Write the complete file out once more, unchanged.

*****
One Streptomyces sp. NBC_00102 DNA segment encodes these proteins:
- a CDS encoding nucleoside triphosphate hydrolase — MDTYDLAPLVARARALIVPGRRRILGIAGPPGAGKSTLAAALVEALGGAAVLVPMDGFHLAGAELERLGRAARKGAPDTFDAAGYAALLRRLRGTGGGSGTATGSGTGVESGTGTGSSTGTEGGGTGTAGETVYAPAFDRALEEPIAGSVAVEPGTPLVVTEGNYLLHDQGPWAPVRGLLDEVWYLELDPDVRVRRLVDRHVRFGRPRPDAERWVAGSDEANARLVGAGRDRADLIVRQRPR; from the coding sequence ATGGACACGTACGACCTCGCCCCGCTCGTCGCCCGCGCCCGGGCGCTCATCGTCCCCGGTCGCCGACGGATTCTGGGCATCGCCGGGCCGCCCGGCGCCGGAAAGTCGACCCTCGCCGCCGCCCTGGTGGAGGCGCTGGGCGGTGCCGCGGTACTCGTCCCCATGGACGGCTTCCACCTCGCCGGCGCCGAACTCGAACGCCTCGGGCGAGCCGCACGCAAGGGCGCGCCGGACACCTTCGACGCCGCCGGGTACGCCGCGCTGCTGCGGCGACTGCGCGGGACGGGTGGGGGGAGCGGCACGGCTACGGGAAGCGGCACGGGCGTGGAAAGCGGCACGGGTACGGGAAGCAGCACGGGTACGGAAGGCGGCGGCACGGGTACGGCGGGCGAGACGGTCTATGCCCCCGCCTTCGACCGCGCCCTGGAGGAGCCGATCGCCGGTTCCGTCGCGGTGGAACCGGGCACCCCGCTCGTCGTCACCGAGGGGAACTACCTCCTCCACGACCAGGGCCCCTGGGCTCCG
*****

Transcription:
One Streptomyces sp. NBC_00102 DNA segment encodes these proteins:
- a CDS encoding nucleoside triphosphate hydrolase — MDTYDLAPLVARARALIVPGRRRILGIAGPPGAGKSTLAAALVEALGGAAVLVPMDGFHLAGAELERLGRAARKGAPDTFDAAGYAALLRRLRGTGGGSGTATGSGTGVESGTGTGSSTGTEGGGTGTAGETVYAPAFDRALEEPIAGSVAVEPGTPLVVTEGNYLLHDQGPWAPVRGLLDEVWYLELDPDVRVRRLVDRHVRFGRPRPDAERWVAGSDEANARLVGAGRDRADLIVRQRPR; from the coding sequence ATGGACACGTACGACCTCGCCCCGCTCGTCGCCCGCGCCCGGGCGCTCATCGTCCCCGGTCGCCGACGGATTCTGGGCATCGCCGGGCCGCCCGGCGCCGGAAAGTCGACCCTCGCCGCCGCCCTGGTGGAGGCGCTGGGCGGTGCCGCGGTACTCGTCCCCATGGACGGCTTCCACCTCGCCGGCGCCGAACTCGAACGCCTCGGGCGAGCCGCACGCAAGGGCGCGCCGGACACCTTCGACGCCGCCGGGTACGCCGCGCTGCTGCGGCGACTGCGCGGGACGGGTGGGGGGAGCGGCACGGCTACGGGAAGCGGCACGGGCGTGGAAAGCGGCACGGGTACGGGAAGCAGCACGGGTACGGAAGGCGGCGGCACGGGTACGGCGGGCGAGACGGTCTATGCCCCCGCCTTCGACCGCGCCCTGGAGGAGCCGATCGCCGGTTCCGTCGCGGTGGAACCGGGCACCCCGCTCGTCGTCACCGAGGGGAACTACCTCCTCCACGACCAGGGCCCCTGGGCTCCG